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Publication | 26 April 2021

Which farms feed the world and has farmland become more concentrated?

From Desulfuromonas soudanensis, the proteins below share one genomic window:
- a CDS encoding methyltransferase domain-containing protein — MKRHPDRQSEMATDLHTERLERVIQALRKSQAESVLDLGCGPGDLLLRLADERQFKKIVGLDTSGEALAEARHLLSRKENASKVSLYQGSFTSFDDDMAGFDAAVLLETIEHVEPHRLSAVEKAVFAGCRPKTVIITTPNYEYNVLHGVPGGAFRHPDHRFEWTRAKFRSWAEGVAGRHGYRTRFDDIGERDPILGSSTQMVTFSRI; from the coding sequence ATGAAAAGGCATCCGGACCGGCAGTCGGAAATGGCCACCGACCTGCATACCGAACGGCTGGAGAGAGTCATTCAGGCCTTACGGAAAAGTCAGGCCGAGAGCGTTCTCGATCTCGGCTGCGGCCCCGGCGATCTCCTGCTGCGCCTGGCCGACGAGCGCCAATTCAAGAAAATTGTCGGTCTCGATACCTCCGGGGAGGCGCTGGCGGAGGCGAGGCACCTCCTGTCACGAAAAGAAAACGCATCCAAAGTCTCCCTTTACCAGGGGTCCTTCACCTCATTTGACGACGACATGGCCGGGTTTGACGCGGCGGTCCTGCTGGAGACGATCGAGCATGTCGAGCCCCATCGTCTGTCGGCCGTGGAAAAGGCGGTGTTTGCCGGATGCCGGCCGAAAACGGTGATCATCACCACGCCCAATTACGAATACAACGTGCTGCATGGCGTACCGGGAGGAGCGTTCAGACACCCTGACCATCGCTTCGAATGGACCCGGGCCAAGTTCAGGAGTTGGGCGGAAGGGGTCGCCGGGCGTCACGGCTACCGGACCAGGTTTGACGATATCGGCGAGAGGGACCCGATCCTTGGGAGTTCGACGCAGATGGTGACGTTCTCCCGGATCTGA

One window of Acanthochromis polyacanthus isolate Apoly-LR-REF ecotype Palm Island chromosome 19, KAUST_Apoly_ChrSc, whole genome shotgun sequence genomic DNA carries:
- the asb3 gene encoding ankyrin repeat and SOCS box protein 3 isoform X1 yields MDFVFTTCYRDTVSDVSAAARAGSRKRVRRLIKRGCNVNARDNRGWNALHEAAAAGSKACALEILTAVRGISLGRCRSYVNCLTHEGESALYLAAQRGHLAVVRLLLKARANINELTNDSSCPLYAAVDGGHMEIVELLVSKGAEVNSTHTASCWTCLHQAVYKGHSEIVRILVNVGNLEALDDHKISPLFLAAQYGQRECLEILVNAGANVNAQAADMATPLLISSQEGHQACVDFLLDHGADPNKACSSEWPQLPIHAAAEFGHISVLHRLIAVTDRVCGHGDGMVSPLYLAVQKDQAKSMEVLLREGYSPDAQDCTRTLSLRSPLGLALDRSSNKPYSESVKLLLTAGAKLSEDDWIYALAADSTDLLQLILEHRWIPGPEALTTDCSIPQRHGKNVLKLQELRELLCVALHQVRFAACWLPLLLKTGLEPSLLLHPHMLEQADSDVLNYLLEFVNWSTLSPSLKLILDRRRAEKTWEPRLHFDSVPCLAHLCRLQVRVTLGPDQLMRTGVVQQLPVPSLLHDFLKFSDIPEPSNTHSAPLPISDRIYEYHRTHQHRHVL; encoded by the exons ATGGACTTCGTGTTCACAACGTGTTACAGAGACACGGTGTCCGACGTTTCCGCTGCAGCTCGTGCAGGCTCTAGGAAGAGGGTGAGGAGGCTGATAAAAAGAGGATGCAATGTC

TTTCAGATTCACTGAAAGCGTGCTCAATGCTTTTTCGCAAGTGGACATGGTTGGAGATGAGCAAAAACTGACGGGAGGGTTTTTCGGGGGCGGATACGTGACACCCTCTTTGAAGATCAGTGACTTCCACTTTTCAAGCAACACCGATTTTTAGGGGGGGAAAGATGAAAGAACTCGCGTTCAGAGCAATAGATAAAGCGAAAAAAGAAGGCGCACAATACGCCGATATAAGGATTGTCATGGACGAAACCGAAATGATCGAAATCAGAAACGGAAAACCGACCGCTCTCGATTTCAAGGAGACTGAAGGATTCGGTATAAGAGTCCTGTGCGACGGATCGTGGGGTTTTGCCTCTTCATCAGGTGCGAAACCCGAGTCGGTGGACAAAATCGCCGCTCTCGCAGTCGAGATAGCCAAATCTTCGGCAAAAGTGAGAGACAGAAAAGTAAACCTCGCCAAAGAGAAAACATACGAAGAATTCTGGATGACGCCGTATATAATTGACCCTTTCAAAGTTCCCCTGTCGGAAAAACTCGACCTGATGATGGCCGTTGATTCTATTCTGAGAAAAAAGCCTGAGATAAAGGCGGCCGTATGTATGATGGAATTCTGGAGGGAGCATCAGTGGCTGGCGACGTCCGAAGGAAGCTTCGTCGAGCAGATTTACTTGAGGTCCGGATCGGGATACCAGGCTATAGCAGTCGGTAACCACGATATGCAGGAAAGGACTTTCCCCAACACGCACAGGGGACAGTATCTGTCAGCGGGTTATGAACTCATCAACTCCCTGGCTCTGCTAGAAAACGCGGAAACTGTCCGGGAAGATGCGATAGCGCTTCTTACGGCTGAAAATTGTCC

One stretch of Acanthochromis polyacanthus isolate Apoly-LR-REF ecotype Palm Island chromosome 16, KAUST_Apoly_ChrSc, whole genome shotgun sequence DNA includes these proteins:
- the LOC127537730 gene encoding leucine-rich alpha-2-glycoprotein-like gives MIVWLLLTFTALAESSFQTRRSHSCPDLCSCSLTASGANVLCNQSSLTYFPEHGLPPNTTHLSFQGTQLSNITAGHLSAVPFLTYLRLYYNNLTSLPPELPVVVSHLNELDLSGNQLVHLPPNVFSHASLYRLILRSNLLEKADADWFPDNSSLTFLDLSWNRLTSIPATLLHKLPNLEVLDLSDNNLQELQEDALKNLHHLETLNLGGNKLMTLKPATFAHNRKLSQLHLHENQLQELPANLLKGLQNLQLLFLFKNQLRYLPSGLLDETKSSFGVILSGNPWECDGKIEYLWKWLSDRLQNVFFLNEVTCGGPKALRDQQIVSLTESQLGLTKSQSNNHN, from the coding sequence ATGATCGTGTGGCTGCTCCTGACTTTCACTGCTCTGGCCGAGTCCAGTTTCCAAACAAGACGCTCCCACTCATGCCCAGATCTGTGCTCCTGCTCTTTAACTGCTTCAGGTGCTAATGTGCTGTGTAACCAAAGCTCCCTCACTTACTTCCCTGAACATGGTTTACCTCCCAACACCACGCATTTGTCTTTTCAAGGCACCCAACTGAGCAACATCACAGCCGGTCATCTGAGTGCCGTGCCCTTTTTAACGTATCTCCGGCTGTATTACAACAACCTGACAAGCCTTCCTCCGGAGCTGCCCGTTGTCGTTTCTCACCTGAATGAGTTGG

Numerous attempts have been made to estimate the share of the world’s food produced by family farms and by farms of different sizes. This paper updates estimates of the number of farms worldwide, their distribution and that of farmland, using the most recent agricultural censuses available, in combination with survey data where needed. It finds there are more than 608 million farms in the world, more than 90% of which are family farms (by our definition), and they occupy around 70–80% of farmland and produce roughly 80% of the world’s food in value terms. The paper also underscores the importance of not referring to family farms and small farms (i.e., those of less than two hectares) interchangeably: small farms account for 84% of all farms worldwide, as per the available census information, but operate only around 12% of all agricultural land, and produce roughly 35% of the world’s food (well below the 80% produced by family farms). A comprehensive examination of changes in farmland distribution over time is also provided to showcase the increased concentration of farmland among large farms as economies grow. The largest 1% of farms in the world (those larger than 50 ha) operate more than 70% of the world's farmland. These estimates are not free from bias given existing data gaps. The paper underscores the need to ensure that agricultural censuses cover non-household farms in order to enhance our understanding of agriculture and food production worldwide.

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